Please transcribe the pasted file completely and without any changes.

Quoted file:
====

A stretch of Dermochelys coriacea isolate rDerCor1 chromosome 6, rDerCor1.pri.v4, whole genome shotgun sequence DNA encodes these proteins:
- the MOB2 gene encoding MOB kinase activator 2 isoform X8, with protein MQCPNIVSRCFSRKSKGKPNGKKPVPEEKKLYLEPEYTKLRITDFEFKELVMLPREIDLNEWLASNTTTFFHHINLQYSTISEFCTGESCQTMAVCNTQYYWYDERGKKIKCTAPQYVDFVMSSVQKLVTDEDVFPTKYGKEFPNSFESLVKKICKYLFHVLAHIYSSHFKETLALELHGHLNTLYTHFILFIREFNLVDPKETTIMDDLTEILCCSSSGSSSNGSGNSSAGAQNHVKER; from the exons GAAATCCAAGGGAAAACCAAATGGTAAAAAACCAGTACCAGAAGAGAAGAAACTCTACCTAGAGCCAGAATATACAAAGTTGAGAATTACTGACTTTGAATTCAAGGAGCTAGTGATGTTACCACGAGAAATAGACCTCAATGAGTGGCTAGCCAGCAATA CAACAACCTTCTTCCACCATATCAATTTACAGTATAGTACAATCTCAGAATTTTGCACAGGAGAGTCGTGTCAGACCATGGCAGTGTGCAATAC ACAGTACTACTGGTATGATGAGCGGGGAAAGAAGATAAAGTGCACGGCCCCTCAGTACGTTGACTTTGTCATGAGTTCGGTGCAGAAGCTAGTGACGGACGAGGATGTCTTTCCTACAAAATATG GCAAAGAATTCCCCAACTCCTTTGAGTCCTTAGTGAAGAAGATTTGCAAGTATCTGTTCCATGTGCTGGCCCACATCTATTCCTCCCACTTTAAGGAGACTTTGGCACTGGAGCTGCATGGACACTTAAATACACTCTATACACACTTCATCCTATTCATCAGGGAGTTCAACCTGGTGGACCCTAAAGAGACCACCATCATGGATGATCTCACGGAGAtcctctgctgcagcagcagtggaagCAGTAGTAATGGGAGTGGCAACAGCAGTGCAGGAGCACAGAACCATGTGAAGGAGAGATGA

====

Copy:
A stretch of Dermochelys coriacea isolate rDerCor1 chromosome 6, rDerCor1.pri.v4, whole genome shotgun sequence DNA encodes these proteins:
- the MOB2 gene encoding MOB kinase activator 2 isoform X8, with protein MQCPNIVSRCFSRKSKGKPNGKKPVPEEKKLYLEPEYTKLRITDFEFKELVMLPREIDLNEWLASNTTTFFHHINLQYSTISEFCTGESCQTMAVCNTQYYWYDERGKKIKCTAPQYVDFVMSSVQKLVTDEDVFPTKYGKEFPNSFESLVKKICKYLFHVLAHIYSSHFKETLALELHGHLNTLYTHFILFIREFNLVDPKETTIMDDLTEILCCSSSGSSSNGSGNSSAGAQNHVKER; from the exons GAAATCCAAGGGAAAACCAAATGGTAAAAAACCAGTACCAGAAGAGAAGAAACTCTACCTAGAGCCAGAATATACAAAGTTGAGAATTACTGACTTTGAATTCAAGGAGCTAGTGATGTTACCACGAGAAATAGACCTCAATGAGTGGCTAGCCAGCAATA CAACAACCTTCTTCCACCATATCAATTTACAGTATAGTACAATCTCAGAATTTTGCACAGGAGAGTCGTGTCAGACCATGGCAGTGTGCAATAC ACAGTACTACTGGTATGATGAGCGGGGAAAGAAGATAAAGTGCACGGCCCCTCAGTACGTTGACTTTGTCATGAGTTCGGTGCAGAAGCTAGTGACGGACGAGGATGTCTTTCCTACAAAATATG GCAAAGAATTCCCCAACTCCTTTGAGTCCTTAGTGAAGAAGATTTGCAAGTATCTGTTCCATGTGCTGGCCCACATCTATTCCTCCCACTTTAAGGAGACTTTGGCACTGGAGCTGCATGGACACTTAAATACACTCTATACACACTTCATCCTATTCATCAGGGAGTTCAACCTGGTGGACCCTAAAGAGACCACCATCATGGATGATCTCACGGAGAtcctctgctgcagcagcagtggaagCAGTAGTAATGGGAGTGGCAACAGCAGTGCAGGAGCACAGAACCATGTGAAGGAGAGATGA